Furthermore, the success of Aqua isn’t just that Gang figured out a smart, low-budget way of turning an ordinary glass condo tower into something that looks exciting. The design is anchored in common sense in two ways that aren’t immediately apparent, making the building, from a technical point of view, even more remarkable than it looks. The balcony overhangs of the façade serve an environmental purpose, shading apartments from the hot summer sun. More ingenious still, they protect the building from the force of wind, one of the most difficult challenges in skyscraper engineering. The landscape of rolling hills and valleys created by the balconies effectively confuses the heavy Chicago winds, giving them no clear path. The wind is broken up so much that the building didn’t require a device known as a “tuned mass damper”—a mass weighing hundreds of tons that engineers place at the top of tall buildings to stabilize them against the vibrations and sway caused by the force of wind. And using the curves to dissipate the wind gave Gang a bonus: she was able to put balconies on every floor, all the way up. Usually, condominiums sixty or seventy floors above the street don’t have balconies, because it’s just too windy up there to go outside.

Miles, an historian at the University of Michigan, was recognized for “reframing and reinterpreting the history of our diverse nation in works that illuminate the complex interrelationships between African and Cherokee peoples in colonial America.”

You Might Also Like:

Chart showing a scale balancing workers on one side against a big bag of money on the other

Click on arrow at right to view full image

A Gut Renovation for U.S. Labor Law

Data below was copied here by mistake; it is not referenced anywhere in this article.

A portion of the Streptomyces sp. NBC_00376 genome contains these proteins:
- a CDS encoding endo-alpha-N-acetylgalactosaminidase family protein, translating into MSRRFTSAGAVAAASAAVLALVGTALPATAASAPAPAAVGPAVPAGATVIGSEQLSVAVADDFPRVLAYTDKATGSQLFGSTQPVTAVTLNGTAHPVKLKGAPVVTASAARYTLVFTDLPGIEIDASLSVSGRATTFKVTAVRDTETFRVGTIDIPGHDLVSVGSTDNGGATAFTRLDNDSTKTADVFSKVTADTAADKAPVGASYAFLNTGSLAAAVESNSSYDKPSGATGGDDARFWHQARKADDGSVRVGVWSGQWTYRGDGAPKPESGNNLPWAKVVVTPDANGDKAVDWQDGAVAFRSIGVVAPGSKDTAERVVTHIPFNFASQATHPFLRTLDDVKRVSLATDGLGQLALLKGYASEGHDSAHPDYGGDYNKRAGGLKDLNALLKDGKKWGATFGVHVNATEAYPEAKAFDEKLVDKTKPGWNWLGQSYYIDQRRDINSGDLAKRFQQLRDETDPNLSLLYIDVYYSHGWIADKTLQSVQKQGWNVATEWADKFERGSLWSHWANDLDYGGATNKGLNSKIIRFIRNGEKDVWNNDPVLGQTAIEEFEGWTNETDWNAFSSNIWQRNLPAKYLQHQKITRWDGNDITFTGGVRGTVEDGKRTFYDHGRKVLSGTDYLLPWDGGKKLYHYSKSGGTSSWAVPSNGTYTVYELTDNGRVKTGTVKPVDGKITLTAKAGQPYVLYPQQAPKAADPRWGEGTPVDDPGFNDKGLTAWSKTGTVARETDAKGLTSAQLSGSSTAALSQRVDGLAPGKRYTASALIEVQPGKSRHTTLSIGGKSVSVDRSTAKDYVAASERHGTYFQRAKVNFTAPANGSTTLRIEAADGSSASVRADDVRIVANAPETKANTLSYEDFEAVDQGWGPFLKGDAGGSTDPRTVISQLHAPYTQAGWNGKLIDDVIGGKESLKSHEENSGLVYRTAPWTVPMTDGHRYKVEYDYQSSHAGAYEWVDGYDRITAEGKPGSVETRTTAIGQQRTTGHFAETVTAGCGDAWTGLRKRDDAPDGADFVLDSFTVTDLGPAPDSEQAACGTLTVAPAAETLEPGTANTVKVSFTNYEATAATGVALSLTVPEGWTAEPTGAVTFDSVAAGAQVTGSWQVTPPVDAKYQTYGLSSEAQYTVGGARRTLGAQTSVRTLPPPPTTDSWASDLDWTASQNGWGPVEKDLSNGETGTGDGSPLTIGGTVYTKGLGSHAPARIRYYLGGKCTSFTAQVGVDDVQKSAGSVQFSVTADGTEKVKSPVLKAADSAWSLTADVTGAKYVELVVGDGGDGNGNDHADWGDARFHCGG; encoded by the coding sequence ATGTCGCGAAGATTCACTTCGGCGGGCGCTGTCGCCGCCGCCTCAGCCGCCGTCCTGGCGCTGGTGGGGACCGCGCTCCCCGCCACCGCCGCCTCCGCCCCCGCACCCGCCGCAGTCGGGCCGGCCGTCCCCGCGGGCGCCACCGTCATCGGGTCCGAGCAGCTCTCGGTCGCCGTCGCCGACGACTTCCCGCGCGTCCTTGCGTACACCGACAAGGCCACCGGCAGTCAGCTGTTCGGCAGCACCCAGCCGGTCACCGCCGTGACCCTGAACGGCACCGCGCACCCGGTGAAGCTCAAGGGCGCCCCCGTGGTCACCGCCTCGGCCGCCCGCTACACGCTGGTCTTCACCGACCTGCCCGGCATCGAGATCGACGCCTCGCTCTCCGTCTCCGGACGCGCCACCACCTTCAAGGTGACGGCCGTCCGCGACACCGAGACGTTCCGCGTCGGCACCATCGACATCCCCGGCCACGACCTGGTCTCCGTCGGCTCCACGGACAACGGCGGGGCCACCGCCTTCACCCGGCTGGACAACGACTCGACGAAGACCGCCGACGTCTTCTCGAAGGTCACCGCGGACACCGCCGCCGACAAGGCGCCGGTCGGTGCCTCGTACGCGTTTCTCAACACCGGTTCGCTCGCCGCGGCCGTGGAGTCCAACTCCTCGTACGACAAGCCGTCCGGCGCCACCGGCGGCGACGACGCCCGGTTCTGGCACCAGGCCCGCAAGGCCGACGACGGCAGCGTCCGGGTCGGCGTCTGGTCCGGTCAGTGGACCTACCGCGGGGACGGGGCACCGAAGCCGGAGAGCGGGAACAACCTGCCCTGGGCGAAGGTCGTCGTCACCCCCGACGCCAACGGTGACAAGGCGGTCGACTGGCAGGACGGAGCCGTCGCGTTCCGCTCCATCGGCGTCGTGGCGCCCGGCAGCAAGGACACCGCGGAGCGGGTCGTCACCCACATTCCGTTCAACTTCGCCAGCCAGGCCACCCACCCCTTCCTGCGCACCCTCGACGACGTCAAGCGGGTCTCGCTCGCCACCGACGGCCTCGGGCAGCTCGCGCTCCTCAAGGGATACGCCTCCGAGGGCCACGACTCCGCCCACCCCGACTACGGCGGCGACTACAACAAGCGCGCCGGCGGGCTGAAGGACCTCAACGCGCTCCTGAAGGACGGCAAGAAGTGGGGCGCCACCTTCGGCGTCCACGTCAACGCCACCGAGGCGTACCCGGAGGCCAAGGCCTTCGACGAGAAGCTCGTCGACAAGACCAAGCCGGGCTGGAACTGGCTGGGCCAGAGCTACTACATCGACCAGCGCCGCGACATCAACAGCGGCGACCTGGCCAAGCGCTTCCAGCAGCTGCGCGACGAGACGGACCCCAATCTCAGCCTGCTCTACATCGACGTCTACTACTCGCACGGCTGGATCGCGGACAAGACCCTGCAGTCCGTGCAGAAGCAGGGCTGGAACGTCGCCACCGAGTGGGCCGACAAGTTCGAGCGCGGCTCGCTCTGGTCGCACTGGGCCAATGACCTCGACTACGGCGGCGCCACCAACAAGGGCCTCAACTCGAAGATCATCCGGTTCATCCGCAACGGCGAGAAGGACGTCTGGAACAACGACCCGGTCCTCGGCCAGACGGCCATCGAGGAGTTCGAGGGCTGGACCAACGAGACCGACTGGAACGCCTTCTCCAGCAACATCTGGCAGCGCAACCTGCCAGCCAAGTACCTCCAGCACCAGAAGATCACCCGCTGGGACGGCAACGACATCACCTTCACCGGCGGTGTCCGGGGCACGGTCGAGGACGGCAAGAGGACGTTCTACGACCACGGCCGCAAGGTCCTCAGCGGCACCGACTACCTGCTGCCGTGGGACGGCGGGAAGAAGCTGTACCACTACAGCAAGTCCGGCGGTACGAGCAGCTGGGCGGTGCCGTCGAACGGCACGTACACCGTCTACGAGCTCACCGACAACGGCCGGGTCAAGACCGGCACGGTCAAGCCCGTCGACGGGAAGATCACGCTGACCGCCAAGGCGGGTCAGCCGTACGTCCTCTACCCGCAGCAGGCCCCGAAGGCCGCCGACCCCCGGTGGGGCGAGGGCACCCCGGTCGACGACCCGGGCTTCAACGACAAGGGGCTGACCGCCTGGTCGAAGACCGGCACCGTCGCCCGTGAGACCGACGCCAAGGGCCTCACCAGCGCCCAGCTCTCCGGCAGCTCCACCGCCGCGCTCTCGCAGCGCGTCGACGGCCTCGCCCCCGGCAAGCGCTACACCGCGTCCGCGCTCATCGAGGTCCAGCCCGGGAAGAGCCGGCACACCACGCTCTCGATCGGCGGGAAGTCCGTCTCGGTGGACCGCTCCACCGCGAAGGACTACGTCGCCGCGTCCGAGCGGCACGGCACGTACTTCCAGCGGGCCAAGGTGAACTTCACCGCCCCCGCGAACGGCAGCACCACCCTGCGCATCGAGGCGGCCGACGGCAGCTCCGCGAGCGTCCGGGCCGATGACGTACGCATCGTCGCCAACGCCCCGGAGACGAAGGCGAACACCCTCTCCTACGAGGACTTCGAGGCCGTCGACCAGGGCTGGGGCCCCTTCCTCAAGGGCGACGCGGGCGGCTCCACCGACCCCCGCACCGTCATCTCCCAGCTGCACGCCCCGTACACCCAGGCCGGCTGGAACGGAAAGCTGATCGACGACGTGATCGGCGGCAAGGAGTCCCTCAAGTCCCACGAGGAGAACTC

Native Americans cultivating a field

Written accounts of Native Americans cultivating the land in New England overstate the importance of agriculture in the pre-contact period, according to a new study. Here, an engraving by Theodor De Bry, after a drawing by Jacques Le Moyne, depicts Timucua Indians at Fort Caroline, a French settlement established in what is now Florida, hoeing and sowing seeds, including beans and maize. The image may be the only contemporaneous visual depiction by Europeans showing the importance of agriculture to Native Americans in the New World.

Courtesy of the Lewis Ansbacher Map Collection, permanently housed in the Morris Ansbacher Map Room, Jacksonville (Florida) Public Library.

Human impact on New England ecology was minimal before Europeans arrived

Photograph of Loeb House, Harvard University

Loeb House, where the Corporation and Board of Overseers conduct their University business
Photograph by Harvard Magazine/JC

Harvard Overseer election and divestment

You Might Also Like:

Chart showing a scale balancing workers on one side against a big bag of money on the other

Click on arrow at right to view full image

A Gut Renovation for U.S. Labor Law

Native Americans cultivating a field

Written accounts of Native Americans cultivating the land in New England overstate the importance of agriculture in the pre-contact period, according to a new study. Here, an engraving by Theodor De Bry, after a drawing by Jacques Le Moyne, depicts Timucua Indians at Fort Caroline, a French settlement established in what is now Florida, hoeing and sowing seeds, including beans and maize. The image may be the only contemporaneous visual depiction by Europeans showing the importance of agriculture to Native Americans in the New World.

Courtesy of the Lewis Ansbacher Map Collection, permanently housed in the Morris Ansbacher Map Room, Jacksonville (Florida) Public Library.

Human impact on New England ecology was minimal before Europeans arrived

Photograph of Loeb House, Harvard University

Loeb House, where the Corporation and Board of Overseers conduct their University business
Photograph by Harvard Magazine/JC

Harvard Overseer election and divestment